AFO Assist Device – This one is new to the collection, used for the first time this morning. In theory it works great; in practice, or at least my first practice, the results were uneven. The shoe stays in a type of angled cradle with a loop at the top to hold it steady. That part worked fine. I was able to get my left shoe on in two tries on the initial test. The right foot is still more of a challenge. It would work great if I was just trying to get the foot in the shoe, but the AFO sticks out and gets in my way of angling the dead weight foot into position. This is going to require some additional work and I’m hoping my OT will help me work it out. I think it’s my best shot.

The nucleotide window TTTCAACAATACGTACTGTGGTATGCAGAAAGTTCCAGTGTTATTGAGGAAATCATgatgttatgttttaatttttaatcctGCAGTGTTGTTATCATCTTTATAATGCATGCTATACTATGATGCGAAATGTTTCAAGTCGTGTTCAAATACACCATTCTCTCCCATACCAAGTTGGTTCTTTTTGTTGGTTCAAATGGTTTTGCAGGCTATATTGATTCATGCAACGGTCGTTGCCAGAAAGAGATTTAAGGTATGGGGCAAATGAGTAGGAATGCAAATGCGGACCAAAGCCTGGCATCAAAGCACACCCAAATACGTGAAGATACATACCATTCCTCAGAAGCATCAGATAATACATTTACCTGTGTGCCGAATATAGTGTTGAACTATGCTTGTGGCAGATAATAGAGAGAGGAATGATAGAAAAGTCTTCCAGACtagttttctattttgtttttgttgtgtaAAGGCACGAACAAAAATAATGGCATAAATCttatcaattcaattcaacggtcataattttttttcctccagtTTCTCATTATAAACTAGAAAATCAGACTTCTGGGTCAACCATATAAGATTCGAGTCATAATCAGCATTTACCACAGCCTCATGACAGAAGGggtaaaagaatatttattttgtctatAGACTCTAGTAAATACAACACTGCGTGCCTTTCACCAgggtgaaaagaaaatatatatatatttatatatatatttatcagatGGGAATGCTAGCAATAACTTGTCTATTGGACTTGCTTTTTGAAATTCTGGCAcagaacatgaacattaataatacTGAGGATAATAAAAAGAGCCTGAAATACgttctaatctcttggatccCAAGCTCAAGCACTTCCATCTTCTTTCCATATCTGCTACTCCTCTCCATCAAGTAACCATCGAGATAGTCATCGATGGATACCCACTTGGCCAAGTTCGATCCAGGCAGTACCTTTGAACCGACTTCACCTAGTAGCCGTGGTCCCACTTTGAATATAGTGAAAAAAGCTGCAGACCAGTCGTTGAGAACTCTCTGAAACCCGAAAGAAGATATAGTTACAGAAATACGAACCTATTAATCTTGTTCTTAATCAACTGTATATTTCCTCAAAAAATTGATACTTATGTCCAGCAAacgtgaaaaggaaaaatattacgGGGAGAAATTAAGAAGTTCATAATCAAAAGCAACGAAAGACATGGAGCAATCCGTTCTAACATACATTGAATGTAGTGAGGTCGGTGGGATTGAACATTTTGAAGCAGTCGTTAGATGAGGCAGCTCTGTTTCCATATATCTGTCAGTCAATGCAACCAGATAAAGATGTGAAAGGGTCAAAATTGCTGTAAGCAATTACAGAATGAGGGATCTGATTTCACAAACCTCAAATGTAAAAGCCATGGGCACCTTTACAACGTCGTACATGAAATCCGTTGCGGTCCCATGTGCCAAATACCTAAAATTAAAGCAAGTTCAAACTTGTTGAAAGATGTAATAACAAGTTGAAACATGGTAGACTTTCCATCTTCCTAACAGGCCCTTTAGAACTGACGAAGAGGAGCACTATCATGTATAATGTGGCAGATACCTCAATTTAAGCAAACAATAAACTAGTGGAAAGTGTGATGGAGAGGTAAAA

Transfer Board – Here’s one I no longer use. It’s a hardwood board with very smooth surfaces and tapered ends and two cutouts for hand holds. It’s used to provide safe, convenient location transfers for patients with mobility disabilities. One end of the board goes under the patient and the other goes where the patient is going – from wheelchair to bed, or bed to bedside commode, etc. When I used this, I needed two people to help me because my mobility so limited. I no longer need it. Yayyy!